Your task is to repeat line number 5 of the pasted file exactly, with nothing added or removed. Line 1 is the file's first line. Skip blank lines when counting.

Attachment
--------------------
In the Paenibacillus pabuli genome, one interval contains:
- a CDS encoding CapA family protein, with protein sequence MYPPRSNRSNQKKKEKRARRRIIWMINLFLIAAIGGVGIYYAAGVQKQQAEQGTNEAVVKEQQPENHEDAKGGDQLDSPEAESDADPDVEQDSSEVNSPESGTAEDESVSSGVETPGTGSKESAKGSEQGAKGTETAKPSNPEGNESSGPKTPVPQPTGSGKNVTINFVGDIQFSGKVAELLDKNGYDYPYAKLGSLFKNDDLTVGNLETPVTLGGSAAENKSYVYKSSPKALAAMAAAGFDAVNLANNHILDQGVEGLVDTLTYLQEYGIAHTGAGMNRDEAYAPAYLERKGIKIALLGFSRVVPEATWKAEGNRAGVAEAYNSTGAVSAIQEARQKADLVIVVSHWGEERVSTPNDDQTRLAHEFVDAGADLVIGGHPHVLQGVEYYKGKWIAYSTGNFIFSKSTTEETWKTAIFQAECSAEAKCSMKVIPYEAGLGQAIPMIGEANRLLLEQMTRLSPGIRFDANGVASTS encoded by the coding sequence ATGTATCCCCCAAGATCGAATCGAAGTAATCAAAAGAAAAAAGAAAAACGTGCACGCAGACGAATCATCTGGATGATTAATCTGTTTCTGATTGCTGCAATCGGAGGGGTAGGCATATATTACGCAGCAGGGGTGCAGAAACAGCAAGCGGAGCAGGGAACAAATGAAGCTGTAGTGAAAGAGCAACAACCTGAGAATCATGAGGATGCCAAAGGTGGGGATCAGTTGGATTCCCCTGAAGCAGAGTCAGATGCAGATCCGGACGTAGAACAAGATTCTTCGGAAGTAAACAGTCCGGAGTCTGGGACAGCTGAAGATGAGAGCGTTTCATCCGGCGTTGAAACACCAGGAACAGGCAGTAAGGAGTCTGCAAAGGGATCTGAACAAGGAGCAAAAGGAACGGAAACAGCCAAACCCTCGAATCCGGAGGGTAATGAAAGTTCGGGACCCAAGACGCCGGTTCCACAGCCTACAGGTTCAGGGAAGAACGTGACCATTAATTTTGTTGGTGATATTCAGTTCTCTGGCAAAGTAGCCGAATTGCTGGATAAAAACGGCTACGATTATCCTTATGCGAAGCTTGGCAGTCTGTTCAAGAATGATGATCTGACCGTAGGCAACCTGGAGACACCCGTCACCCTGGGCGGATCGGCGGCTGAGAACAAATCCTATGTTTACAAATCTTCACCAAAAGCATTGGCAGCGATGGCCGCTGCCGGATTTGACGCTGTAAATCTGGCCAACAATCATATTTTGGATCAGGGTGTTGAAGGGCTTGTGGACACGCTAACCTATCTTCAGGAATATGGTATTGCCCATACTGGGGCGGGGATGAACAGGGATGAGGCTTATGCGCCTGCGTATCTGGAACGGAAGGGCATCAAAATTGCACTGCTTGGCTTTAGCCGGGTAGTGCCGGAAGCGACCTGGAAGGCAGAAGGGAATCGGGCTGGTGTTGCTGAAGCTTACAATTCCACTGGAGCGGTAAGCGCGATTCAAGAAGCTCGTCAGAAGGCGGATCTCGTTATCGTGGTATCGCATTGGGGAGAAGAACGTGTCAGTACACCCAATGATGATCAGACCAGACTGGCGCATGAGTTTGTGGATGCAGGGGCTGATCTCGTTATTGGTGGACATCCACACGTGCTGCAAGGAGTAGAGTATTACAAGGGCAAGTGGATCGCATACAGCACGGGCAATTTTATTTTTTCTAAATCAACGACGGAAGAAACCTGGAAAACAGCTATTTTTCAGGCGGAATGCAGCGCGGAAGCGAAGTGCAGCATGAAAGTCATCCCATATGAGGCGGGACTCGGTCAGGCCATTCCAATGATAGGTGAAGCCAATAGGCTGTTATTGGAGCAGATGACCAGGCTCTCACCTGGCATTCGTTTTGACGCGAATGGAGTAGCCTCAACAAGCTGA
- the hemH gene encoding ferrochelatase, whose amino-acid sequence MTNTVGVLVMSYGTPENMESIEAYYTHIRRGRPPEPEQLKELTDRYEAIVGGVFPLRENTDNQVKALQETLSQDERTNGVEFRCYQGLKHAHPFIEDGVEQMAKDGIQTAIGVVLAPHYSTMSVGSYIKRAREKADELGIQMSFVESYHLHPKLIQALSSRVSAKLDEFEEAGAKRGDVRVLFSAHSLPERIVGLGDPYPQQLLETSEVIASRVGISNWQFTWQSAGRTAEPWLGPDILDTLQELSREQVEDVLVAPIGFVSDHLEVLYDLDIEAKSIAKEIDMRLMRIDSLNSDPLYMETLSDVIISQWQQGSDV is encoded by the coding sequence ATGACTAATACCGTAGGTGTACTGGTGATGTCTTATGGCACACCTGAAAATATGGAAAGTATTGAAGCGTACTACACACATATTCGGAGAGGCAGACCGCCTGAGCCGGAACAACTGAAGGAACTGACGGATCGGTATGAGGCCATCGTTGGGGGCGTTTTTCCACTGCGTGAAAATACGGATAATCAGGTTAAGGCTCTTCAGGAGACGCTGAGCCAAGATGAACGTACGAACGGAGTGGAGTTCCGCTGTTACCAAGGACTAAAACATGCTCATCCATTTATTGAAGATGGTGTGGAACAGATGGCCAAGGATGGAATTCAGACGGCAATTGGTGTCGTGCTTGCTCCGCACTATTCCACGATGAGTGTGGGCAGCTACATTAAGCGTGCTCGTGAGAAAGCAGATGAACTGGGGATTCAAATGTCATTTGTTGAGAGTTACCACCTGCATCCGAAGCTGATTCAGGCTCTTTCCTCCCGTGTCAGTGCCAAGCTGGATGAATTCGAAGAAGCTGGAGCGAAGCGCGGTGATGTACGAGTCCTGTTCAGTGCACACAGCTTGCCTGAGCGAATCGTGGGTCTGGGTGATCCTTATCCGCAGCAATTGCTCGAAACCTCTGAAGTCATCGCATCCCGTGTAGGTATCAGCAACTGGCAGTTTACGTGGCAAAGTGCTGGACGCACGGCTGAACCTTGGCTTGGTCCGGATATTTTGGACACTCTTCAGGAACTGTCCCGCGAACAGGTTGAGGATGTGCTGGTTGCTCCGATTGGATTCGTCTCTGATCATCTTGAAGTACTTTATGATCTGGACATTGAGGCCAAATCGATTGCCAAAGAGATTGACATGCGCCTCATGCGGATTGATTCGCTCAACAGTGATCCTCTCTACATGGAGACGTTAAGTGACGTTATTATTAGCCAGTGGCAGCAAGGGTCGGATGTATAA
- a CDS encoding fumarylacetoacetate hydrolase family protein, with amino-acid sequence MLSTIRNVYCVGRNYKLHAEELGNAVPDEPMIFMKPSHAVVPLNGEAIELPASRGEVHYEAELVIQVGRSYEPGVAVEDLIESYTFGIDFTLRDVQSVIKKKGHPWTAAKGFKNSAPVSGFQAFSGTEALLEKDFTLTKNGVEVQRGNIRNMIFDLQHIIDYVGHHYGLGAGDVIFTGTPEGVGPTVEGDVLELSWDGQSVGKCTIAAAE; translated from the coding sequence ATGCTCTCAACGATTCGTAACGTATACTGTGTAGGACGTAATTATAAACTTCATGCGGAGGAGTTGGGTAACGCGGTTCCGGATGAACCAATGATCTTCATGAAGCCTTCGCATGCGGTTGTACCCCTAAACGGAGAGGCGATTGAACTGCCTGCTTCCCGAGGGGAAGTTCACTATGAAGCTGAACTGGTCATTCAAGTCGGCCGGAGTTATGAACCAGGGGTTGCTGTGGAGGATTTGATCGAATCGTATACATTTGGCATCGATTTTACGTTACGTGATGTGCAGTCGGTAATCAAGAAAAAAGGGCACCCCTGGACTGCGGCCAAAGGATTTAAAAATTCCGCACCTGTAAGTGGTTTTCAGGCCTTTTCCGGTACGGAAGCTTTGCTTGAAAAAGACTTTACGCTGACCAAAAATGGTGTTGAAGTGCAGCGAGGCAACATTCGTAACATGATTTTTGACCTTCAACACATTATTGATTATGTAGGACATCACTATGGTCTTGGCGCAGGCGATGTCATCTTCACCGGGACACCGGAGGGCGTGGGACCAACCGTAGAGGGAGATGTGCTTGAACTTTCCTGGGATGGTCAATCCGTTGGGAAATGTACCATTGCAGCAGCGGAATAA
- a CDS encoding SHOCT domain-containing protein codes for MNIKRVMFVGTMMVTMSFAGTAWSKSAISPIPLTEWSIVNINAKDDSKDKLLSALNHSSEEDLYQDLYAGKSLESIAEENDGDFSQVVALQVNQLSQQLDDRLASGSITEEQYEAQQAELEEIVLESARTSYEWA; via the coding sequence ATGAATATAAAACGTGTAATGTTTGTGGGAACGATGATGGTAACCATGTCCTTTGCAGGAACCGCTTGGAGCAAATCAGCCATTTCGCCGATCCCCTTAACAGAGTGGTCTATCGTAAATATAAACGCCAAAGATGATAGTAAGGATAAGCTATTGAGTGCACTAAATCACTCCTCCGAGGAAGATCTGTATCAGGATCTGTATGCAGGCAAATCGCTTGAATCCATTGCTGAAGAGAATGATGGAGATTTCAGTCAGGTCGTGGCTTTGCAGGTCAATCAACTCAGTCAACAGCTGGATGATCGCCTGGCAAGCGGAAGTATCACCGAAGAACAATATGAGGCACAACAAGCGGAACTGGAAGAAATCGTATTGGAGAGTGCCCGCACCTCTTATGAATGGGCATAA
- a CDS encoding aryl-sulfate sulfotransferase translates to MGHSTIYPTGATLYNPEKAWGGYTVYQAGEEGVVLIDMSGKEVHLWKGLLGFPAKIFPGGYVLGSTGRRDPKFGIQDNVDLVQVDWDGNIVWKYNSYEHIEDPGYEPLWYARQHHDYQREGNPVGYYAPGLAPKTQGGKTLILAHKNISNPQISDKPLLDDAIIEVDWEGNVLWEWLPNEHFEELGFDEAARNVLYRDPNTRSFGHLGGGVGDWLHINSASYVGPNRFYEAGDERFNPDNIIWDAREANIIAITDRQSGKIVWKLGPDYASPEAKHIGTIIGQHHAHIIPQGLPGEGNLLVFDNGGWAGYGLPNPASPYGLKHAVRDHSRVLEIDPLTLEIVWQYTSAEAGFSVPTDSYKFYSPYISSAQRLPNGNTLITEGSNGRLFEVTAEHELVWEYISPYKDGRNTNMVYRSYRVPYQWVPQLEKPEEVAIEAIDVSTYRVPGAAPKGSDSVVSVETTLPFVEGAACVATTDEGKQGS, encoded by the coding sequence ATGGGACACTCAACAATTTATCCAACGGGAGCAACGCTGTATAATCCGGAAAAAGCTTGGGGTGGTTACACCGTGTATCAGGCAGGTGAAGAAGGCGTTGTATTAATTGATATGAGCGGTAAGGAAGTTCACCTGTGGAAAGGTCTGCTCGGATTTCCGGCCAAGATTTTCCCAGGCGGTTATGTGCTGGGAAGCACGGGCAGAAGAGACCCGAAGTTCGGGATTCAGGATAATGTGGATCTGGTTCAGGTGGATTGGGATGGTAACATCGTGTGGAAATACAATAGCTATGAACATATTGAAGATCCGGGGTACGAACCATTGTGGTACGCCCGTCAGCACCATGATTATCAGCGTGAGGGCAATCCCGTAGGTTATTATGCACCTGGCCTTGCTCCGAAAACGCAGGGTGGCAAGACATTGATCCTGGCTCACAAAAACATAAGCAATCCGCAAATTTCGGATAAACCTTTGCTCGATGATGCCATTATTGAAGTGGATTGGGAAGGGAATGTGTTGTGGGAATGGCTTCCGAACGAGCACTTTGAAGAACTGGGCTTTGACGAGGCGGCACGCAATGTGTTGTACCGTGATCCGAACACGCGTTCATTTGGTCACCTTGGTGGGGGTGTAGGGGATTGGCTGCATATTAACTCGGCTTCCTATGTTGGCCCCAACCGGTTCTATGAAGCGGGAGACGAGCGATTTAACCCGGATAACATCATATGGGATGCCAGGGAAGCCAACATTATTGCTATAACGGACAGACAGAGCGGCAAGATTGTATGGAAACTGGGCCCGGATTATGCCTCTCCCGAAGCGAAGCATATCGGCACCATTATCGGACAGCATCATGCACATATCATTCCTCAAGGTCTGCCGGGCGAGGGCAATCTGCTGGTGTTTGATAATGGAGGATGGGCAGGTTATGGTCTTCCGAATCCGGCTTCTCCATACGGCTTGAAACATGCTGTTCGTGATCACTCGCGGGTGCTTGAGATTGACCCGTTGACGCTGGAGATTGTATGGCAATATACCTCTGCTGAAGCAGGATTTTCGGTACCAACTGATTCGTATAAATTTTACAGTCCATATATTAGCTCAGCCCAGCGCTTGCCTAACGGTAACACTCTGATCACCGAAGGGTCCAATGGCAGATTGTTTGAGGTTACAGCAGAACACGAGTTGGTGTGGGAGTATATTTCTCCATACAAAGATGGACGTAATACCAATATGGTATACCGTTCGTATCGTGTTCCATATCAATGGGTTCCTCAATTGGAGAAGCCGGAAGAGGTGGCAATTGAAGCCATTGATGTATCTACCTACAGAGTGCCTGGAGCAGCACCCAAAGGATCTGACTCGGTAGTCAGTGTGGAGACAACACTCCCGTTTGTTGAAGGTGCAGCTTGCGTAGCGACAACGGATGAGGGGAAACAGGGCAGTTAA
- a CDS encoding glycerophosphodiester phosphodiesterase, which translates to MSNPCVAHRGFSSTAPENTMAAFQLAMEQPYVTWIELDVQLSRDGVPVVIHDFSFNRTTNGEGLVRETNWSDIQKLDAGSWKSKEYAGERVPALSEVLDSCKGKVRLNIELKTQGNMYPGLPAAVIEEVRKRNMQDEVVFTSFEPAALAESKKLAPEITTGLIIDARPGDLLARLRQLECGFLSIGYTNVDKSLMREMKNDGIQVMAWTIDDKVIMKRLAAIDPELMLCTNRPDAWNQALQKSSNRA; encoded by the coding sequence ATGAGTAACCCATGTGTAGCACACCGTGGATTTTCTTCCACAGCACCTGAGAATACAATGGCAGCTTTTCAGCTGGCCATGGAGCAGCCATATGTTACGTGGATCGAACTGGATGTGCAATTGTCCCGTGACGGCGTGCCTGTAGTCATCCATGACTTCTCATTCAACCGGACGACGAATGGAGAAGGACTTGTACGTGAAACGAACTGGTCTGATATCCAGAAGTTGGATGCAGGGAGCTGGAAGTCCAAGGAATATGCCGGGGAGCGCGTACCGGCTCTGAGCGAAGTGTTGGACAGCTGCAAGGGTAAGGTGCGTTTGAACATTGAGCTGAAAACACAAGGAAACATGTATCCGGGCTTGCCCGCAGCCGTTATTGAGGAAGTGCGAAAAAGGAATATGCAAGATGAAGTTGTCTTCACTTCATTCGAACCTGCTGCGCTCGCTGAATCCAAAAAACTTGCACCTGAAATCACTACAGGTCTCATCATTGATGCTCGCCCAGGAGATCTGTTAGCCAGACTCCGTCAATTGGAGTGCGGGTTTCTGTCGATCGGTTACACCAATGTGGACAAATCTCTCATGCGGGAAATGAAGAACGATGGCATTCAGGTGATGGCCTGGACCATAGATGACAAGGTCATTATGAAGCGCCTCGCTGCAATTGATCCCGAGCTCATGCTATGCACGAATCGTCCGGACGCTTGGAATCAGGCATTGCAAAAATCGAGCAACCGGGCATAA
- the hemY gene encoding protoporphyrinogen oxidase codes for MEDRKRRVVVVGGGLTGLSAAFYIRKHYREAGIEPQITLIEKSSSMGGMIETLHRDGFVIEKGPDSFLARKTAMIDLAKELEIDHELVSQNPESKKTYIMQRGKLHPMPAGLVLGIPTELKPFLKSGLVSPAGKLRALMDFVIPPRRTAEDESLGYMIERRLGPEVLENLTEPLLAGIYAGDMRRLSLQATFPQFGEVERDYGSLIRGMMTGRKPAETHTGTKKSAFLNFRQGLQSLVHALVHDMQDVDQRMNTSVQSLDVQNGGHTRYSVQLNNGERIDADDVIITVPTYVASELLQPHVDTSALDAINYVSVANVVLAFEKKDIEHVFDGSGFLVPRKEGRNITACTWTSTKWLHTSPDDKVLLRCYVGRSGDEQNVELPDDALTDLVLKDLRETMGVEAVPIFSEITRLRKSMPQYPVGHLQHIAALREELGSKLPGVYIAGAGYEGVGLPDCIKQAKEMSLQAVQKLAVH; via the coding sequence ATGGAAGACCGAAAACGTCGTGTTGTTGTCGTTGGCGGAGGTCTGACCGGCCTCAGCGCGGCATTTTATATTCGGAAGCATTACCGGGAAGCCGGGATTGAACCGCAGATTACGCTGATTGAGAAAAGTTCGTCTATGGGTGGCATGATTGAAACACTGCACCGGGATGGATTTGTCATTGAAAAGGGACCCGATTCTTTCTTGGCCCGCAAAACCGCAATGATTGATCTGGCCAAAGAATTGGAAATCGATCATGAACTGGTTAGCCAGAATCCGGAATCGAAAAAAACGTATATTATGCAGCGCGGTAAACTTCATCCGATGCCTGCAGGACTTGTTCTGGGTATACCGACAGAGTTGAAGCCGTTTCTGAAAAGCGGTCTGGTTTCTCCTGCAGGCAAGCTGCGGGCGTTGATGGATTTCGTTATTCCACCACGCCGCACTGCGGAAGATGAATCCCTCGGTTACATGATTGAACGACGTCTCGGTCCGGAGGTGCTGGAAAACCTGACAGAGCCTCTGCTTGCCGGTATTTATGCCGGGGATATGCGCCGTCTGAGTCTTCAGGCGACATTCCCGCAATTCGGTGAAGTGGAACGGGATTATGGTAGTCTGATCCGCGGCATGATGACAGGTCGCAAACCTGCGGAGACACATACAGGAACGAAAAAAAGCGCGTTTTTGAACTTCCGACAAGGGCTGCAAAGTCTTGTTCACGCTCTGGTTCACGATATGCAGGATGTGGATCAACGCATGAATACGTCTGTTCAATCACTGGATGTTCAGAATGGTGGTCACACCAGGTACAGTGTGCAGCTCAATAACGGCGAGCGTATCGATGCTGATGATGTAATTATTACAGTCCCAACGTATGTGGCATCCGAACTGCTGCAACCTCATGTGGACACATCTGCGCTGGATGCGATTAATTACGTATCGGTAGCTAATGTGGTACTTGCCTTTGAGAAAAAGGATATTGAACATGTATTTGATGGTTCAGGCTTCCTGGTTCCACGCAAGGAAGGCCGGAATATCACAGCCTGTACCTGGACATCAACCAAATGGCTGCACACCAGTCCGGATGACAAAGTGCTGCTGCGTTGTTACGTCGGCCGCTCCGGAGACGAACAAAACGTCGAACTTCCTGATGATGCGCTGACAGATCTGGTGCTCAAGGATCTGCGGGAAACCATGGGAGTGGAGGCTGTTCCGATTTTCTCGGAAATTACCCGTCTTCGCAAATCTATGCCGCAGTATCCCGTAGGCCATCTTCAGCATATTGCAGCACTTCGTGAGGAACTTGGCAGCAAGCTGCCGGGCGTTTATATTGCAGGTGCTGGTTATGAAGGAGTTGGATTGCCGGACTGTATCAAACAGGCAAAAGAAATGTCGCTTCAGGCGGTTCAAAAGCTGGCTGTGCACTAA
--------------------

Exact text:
- a CDS encoding SHOCT domain-containing protein codes for MNIKRVMFVGTMMVTMSFAGTAWSKSAISPIPLTEWSIVNINAKDDSKDKLLSALNHSSEEDLYQDLYAGKSLESIAEENDGDFSQVVALQVNQLSQQLDDRLASGSITEEQYEAQQAELEEIVLESARTSYEWA; via the coding sequence ATGAATATAAAACGTGTAATGTTTGTGGGAACGATGATGGTAACCATGTCCTTTGCAGGAACCGCTTGGAGCAAATCAGCCATTTCGCCGATCCCCTTAACAGAGTGGTCTATCGTAAATATAAACGCCAAAGATGATAGTAAGGATAAGCTATTGAGTGCACTAAATCACTCCTCCGAGGAAGATCTGTATCAGGATCTGTATGCAGGCAAATCGCTTGAATCCATTGCTGAAGAGAATGATGGAGATTTCAGTCAGGTCGTGGCTTTGCAGGTCAATCAACTCAGTCAACAGCTGGATGATCGCCTGGCAAGCGGAAGTATCACCGAAGAACAATATGAGGCACAACAAGCGGAACTGGAAGAAATCGTATTGGAGAGTGCCCGCACCTCTTATGAATGGGCATAA